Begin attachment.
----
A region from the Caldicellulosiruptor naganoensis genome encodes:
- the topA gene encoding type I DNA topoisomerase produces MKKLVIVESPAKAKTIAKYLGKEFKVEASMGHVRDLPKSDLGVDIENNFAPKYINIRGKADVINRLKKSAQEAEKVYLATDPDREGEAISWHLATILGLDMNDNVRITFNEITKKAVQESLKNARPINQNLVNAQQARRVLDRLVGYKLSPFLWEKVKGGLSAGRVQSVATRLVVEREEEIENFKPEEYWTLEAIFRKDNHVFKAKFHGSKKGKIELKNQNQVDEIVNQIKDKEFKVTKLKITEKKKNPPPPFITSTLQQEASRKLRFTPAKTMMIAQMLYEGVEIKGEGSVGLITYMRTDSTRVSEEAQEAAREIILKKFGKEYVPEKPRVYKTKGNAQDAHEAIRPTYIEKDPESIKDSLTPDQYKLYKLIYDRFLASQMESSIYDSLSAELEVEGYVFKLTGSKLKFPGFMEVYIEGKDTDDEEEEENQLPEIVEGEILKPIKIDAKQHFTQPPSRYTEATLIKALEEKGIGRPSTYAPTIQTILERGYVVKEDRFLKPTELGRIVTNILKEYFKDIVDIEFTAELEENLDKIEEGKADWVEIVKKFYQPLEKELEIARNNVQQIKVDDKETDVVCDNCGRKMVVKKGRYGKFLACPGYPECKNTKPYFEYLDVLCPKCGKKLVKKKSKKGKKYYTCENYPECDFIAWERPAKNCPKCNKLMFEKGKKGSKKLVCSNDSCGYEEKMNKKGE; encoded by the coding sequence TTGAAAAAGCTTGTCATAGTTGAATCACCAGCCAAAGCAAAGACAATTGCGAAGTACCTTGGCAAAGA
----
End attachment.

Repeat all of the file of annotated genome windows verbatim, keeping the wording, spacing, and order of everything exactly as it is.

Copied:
A region from the Caldicellulosiruptor naganoensis genome encodes:
- the topA gene encoding type I DNA topoisomerase produces MKKLVIVESPAKAKTIAKYLGKEFKVEASMGHVRDLPKSDLGVDIENNFAPKYINIRGKADVINRLKKSAQEAEKVYLATDPDREGEAISWHLATILGLDMNDNVRITFNEITKKAVQESLKNARPINQNLVNAQQARRVLDRLVGYKLSPFLWEKVKGGLSAGRVQSVATRLVVEREEEIENFKPEEYWTLEAIFRKDNHVFKAKFHGSKKGKIELKNQNQVDEIVNQIKDKEFKVTKLKITEKKKNPPPPFITSTLQQEASRKLRFTPAKTMMIAQMLYEGVEIKGEGSVGLITYMRTDSTRVSEEAQEAAREIILKKFGKEYVPEKPRVYKTKGNAQDAHEAIRPTYIEKDPESIKDSLTPDQYKLYKLIYDRFLASQMESSIYDSLSAELEVEGYVFKLTGSKLKFPGFMEVYIEGKDTDDEEEEENQLPEIVEGEILKPIKIDAKQHFTQPPSRYTEATLIKALEEKGIGRPSTYAPTIQTILERGYVVKEDRFLKPTELGRIVTNILKEYFKDIVDIEFTAELEENLDKIEEGKADWVEIVKKFYQPLEKELEIARNNVQQIKVDDKETDVVCDNCGRKMVVKKGRYGKFLACPGYPECKNTKPYFEYLDVLCPKCGKKLVKKKSKKGKKYYTCENYPECDFIAWERPAKNCPKCNKLMFEKGKKGSKKLVCSNDSCGYEEKMNKKGE; encoded by the coding sequence TTGAAAAAGCTTGTCATAGTTGAATCACCAGCCAAAGCAAAGACAATTGCGAAGTACCTTGGCAAAGA